From Gavin’s Desk

Readings: Hebrews 7: 11-28, 1 John 1: 14, Jeremiah 31: 31-34, Psalm 34: 1-8, Luke 18: 35-42

The world of art is such an incredible world. The ability of those who can study a piece of art and know whether any given piece is an imitation of the work or if it is the real thing is beyond me. Clearly I do not look at the art with the same diligence or interest or passion that the experts do. I do not follow any particular artist enough that I would know their work let alone follow them to the degree that I would know how they worked or what materials they used to create the paint they needed to paint with. I would barely know if they used water based paint or oil based paint or some other concoction that they put together out of the petals of the flowers that they found growing in their garden. I wouldn’t know if I am holding a million rand investment in my hands or a twenty rand knock off of the original that was mass produced in order to turn a profit and help those who couldn’t afford the original appreciate the work of the artist in their own space.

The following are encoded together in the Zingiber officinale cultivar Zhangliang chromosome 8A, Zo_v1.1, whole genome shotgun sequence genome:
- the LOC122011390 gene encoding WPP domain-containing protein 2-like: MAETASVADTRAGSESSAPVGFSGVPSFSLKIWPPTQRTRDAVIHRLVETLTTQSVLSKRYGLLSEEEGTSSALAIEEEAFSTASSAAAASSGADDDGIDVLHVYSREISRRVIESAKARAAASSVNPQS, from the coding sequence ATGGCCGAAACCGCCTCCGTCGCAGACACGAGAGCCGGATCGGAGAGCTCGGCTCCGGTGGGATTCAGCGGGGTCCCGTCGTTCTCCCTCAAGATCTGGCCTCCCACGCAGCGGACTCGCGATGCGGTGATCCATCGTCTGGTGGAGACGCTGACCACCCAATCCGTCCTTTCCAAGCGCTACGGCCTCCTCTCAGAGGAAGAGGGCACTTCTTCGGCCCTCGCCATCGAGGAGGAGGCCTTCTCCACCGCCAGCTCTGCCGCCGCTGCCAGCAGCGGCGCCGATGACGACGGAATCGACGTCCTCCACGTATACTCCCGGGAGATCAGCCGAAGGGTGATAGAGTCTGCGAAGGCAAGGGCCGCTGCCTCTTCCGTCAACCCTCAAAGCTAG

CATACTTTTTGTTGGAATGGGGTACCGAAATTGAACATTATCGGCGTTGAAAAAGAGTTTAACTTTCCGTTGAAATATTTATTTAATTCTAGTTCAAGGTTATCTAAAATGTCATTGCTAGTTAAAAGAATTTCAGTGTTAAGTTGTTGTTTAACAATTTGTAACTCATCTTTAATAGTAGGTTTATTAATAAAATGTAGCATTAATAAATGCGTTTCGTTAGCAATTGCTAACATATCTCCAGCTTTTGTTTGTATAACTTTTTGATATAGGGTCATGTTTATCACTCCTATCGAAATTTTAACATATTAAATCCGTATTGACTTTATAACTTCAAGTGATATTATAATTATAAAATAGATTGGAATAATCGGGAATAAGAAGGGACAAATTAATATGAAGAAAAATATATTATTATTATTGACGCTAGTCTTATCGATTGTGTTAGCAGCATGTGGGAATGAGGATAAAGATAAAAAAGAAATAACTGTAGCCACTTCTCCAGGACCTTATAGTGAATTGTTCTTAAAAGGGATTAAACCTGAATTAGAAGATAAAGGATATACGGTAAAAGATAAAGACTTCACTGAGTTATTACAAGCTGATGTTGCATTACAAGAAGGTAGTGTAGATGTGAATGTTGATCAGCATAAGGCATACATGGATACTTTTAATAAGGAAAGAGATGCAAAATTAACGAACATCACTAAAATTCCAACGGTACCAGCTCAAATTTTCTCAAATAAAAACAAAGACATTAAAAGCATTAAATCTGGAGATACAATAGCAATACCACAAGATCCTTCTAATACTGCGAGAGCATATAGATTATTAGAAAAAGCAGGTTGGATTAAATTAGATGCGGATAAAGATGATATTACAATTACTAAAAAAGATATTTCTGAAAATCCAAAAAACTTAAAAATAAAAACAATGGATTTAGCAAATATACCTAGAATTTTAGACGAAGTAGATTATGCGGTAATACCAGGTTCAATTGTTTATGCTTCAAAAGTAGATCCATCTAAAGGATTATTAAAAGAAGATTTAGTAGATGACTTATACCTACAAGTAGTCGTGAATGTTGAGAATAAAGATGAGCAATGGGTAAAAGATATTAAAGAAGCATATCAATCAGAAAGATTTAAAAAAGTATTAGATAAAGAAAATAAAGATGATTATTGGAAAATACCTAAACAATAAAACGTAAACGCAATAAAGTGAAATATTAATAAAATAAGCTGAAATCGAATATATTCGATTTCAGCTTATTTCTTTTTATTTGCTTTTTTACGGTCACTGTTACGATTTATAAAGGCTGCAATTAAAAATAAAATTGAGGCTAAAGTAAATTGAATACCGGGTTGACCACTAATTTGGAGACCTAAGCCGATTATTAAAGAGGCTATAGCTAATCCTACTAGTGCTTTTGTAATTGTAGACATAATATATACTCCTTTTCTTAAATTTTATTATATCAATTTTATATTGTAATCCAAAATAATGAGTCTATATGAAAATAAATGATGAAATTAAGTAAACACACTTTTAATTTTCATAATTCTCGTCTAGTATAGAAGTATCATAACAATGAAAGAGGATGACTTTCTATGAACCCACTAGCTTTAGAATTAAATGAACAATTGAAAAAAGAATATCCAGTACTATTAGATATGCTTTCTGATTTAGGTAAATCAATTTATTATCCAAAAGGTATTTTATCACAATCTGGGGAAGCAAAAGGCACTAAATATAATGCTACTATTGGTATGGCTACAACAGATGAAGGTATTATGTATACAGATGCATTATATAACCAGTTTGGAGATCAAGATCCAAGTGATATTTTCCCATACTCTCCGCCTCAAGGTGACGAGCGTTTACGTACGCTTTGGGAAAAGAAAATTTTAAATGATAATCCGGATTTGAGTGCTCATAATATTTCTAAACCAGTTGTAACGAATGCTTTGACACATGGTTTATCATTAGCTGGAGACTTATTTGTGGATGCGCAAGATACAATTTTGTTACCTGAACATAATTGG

Although the imitation is not the real, it doesn’t mean that we are not able to experience some of the emotion and appreciation that the artist had for whatever they were painting. The imitation does help us see into the heart and mind of the painter; it still helps us see their joy or their sadness or their playfulness. The imitation does help us engage with our eyes even though we do miss out on the details, like the texture or the smell or according to the experts a whole lot of extra detail.